Louisiana oyster pie with shrimp and scallops

This rich seafood pie pays homage to the fishing culture of South Louisiana

By Theresa Rice
Published November 16, 2010 1:20AM (EST)

Remember the kid table at Thanksgiving? My rowdy brothers and I snugged up tight to a card table in the dining room at Grandma's. After grace Mamma piled our plates high -- turkey and dirty rice dressing with gravy, macaroni and cheese, various tasty vegetables, potato salad, pickles, olives (green and black), celery and carrot sticks and cranberries (jelly and sauce). The trick was to find a spot among the splendor for your hot buttered roll so the bottom got full of gravy. Kiddy heaven.

Life was good at the kid table. What did we care that the grown-ups kept the yucky old oyster pie at their table? It took me a few years to catch on to what they were up to, the sneaks. I was probably 12 or so before I got to taste that masterfully simple creation. The combination of tender oysters in deeply flavored roux gravy, scallions, red pepper and tender pastry helped me decide some things were worth growing up for.

We had a magical connection through food, my grandmother, Miss Alice, and I. Her house was across the street from my grade school and I went there for lunch every day. She worried that I was too thin, too delicate, so she fed me up.

I was with her most days during the summer and snapped beans, shelled peas, shucked corn, cut okra, peeled figs. During the fall I picked up pecans and shelled them till the cows came home. At Christmastime I stuffed dates with those pecans and rolled them in powdered sugar for her and stood over her shoulder when she "whiskeyed" her cakes. She taught me how to make gravy, how to make her garlicky marinated salad, her legendary potato salad, lemon meringue pie, scotch cake. And on and on.

When I was 15 we moved to a new city, still in Louisiana, but away from Grandma's house. I rode the train down on weekends to stay with her and visit my friends. When I was 17 we moved way up to Georgia. I grieved. No more weekend visits.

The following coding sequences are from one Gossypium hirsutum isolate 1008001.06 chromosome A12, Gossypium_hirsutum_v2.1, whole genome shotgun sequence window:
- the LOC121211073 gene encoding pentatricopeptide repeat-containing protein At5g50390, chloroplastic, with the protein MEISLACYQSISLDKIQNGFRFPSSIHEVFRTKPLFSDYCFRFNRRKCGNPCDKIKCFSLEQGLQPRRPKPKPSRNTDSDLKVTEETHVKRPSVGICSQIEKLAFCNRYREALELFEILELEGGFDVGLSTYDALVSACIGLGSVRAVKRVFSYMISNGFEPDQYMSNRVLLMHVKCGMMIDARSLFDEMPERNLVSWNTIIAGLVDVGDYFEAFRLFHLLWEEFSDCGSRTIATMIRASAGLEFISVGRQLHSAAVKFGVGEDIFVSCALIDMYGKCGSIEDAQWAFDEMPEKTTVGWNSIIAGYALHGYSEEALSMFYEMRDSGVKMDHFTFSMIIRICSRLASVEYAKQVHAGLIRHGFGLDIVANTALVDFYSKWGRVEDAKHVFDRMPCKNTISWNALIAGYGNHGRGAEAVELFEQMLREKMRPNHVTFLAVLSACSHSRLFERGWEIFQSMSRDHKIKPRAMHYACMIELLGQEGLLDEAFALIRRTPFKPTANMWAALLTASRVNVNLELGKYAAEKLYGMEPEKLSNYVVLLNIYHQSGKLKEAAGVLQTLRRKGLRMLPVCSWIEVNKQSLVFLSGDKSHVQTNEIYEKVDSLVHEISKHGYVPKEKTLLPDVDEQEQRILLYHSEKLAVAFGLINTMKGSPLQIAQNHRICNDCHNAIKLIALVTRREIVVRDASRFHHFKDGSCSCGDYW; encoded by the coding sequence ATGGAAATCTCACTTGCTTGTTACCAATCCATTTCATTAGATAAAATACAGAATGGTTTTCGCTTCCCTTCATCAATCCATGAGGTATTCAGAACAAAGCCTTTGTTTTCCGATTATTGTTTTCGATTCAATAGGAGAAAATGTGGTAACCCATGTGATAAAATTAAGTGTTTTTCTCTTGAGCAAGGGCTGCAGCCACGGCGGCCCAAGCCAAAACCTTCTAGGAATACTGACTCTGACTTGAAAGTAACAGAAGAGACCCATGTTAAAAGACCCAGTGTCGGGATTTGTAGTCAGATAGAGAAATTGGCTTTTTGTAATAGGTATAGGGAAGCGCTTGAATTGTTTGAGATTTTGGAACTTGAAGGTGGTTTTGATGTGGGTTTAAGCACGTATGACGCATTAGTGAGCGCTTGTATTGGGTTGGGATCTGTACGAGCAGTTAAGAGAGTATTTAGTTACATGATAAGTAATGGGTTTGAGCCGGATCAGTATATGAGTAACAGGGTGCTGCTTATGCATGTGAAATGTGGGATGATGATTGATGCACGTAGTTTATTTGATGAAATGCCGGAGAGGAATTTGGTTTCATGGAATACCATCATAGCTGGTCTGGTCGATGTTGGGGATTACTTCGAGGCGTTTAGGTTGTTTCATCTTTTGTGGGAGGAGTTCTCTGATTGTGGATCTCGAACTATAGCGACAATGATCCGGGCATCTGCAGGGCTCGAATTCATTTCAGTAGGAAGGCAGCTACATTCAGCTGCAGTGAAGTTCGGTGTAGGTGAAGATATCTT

She and my grandpa took the train up to see us for Thanksgiving that first year. Miss Alice taught me how to make her oyster pie. I've baked them many Thanksgivings and Christmases since she first showed me the exact color to get the roux, the precise curl to the oyster's ruffled edges, the tuck of the crust. It was the last thing she taught me to cook.

Oyster pie with shrimp and scallops

The recipe has helped me anchor Thanksgiving to much of what I have to be grateful for: a family and cultural heritage with heart, generous and loving, and a culinary tradition rich and distinctly unique. I always think of Louisiana folk as I stir a roux or make potato salad.

I mostly keep to my grandmother's traditional pie but some years I make alterations. I like to team oysters with shrimp and scallops. The oyster flavor is still dominant, but its full-blown strength is gentled a bit. The roux is light instead of dark and I've studded the top crust with scallions and seasonings.


  • 1 double-crust pie pastry
  • 2 tablespoons butter
  • 3 tablespoons flour
  • ½ cup half and half
  • 1 pound raw shrimp, peeled and deveined
  • ½ pound scallops
  • ½ pint fresh raw oysters
  • 2 scallions, white and green parts, thinly chopped, 1 tablespoon reserved
  • Tony Chachere's Creole Seasoning
  • 1 egg white


  1. Preheat oven to 425 degrees. Place one pastry crust into a pie pan and refrigerate while making the filling. Pour oysters into a sieve. Check carefully for bits of shell and remove. Rinse and drain.
  2. Lightly season shrimp, oysters and scallops with Creole seasoning.
  3. Heat a skillet over medium heat. Melt butter, then add flour. Stir constantly until smooth. Pour in half and half and keep stirring. Add shrimp, scallops and oysters and stir to blend. Sprinkle with Creole seasoning and bring to a low simmer. Cook for 5 to 8 minutes. Remove from heat and stir in all but 1 tablespoon of chopped scallions.
  4. Turn mixture into prepared pie shell. Cover with plastic wrap and refrigerate.
  5. Roll top crust into an 11-inch circle. Scatter reserved scallions widely over the crust then sprinkle lightly with Creole seasoning. Use a rolling pin to set scallions and seasoning into the crust and roll it out an additional ½ inch. Brush the edge of the bottom crust lightly with water. Lift the top crust onto filling. Tuck the top crust under the bottom crust and seal edges. Cut vent slits in the top and brush with egg white.
  6. Set on a cookie sheet and bake for 55 minutes or until well browned. Remove from oven and cool for at least 20 minutes before cutting, or serve at room temperature.

Note: The filling is juicy so serve with a spoon instead of trying to cut into wedges.

Theresa Rice

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